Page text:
The Vatican’s McCarrick Report—specifically examining how a priest with allegations of misconduct and other warning signs could have risen to the rank of cardinal—was released just 18 days before the consistory in which Cardinal Gregory received his red hat.
“I left for the trip to the consistory as the archbishop [of Washington]. And when I returned, I was still the archbishop, and my priests and deacons and laypeople need to know that that’s what brings joy to my heart,” the cardinal says. “I’ve only been here not quite two years . . . but I’ve grown to love this community deeply and to see its great legacy and its heritage and also to experience its embarrassment, its anger, its disappointment, [and] sorrow over the events that involved former Cardinal McCarrick.
“But I also see the goodness of this diocese and its people. And my responsibility is to build on that faith heritage and to acknowledge and ask forgiveness for that which has so damaged the credibility and the trust of people in Church leadership. I have to try to the best of my ability to reestablish trust, and that’s a long process. Trust takes a long time to establish, and it can be lost in the twinkling of an eye.”
A Leader Who Listens
Msgr. James Margason, pastor of Corpus Christi Parish in Shiloh, Illinois, and St. Joseph’s in Lebanon, Illinois, believes the cardinal is the right man for the job in Washington. Msgr. Margason served as vicar general for then-Bishop Gregory when he came to the Diocese of Belleville; the two had met while they were both studying in Rome.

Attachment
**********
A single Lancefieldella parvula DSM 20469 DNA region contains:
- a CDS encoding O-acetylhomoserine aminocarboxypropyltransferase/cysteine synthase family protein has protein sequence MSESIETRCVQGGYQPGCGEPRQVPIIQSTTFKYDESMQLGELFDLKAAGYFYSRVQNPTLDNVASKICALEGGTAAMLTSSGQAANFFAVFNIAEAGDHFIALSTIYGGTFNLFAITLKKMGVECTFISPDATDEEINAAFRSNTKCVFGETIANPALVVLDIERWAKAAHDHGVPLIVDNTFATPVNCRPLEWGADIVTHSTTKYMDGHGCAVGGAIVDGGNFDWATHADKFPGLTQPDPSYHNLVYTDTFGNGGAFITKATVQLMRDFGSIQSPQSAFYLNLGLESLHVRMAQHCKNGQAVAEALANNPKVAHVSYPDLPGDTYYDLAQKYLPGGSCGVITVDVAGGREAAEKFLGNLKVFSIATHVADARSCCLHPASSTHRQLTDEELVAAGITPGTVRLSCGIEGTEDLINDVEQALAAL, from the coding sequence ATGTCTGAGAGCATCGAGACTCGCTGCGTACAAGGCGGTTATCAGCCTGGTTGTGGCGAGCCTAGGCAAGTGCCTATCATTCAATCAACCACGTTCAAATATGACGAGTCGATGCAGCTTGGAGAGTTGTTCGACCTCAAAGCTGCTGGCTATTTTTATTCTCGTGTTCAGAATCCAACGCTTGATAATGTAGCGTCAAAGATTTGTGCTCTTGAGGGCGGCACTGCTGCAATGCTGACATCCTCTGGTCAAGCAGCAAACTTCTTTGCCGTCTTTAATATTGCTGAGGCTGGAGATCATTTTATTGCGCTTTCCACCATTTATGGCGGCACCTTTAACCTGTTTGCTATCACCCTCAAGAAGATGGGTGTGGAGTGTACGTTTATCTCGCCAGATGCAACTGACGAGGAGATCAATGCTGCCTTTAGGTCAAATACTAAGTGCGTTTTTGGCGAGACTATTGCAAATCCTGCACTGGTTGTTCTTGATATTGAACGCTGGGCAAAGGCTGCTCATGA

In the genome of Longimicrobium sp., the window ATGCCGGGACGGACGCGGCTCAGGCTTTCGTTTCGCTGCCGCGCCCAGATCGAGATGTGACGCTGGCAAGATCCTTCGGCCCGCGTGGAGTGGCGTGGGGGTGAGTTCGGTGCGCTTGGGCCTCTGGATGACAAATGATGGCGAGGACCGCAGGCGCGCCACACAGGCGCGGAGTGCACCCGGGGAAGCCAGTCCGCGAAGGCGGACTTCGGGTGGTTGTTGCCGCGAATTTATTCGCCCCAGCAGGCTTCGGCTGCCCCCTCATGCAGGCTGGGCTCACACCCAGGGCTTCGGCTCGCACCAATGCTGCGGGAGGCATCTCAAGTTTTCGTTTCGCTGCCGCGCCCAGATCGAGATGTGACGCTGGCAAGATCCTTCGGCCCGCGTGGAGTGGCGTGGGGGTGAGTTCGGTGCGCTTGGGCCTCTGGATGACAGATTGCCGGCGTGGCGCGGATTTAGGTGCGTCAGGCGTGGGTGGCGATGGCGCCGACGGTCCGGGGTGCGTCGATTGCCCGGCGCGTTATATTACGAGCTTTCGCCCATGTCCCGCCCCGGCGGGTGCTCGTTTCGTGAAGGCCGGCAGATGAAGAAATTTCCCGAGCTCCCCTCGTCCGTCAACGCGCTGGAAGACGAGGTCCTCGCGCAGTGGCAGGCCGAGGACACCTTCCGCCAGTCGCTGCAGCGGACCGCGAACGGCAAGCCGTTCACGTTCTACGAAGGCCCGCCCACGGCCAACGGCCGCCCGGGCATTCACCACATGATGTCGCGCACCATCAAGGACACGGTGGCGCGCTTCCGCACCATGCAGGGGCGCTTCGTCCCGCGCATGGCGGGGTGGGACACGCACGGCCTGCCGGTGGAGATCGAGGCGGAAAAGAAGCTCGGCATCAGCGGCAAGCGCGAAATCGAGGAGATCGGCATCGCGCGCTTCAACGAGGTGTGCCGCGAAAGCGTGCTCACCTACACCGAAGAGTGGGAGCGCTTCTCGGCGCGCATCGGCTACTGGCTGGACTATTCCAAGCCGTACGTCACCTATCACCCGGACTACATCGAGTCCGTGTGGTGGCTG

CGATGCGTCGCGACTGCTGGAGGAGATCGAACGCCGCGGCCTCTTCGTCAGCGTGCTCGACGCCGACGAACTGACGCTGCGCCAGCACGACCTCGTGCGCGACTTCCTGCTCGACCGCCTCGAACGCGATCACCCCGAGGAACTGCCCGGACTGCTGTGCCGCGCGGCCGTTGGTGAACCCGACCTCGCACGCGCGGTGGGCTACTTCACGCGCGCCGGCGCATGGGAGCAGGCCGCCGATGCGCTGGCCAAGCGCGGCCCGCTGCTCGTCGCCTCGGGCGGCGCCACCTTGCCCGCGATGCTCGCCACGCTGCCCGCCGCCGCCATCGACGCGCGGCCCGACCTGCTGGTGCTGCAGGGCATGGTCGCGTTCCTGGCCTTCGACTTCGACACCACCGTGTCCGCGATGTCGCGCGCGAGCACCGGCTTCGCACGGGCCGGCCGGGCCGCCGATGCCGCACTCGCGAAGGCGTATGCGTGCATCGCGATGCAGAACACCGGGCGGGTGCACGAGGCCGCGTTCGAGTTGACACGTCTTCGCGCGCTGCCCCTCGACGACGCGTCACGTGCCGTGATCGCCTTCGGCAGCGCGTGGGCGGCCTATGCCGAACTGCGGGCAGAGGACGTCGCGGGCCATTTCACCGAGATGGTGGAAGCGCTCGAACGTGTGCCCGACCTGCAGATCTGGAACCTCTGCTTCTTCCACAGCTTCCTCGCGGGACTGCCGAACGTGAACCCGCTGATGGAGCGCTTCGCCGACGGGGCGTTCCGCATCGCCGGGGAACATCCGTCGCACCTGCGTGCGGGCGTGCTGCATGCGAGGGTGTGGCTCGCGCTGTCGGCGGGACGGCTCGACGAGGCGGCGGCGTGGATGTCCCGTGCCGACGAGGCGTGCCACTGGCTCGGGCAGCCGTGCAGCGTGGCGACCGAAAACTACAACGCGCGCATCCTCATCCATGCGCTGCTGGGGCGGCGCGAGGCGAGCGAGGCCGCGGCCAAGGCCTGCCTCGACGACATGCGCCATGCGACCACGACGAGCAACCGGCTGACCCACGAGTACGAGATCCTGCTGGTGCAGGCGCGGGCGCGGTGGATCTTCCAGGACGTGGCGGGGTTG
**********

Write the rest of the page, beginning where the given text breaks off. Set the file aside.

“He had some things to learn. We were in the middle of the sex-abuse crisis. But he came from Chicago where Cardinal [Joseph L.] Bernardin had set the bar for how to handle it,” Msgr. Margason says, referring to the Archdiocese of Chicago’s policy in the early 1990s for handling allegations of sexual abuse by clergy, one of the first of its kind in the nation.
The pastor says Cardinal Gregory’s acceptance of the appointment to Washington in the wake of the McCarrick scandal reveals his character. “If the Church is going to ask him to do something, he’s going to respond in a positive
way. . . . My sense is that he is working really hard at serving the people of the archdiocese [to] bring some healing to them after what they have experienced. He’s very focused on serving the local church.”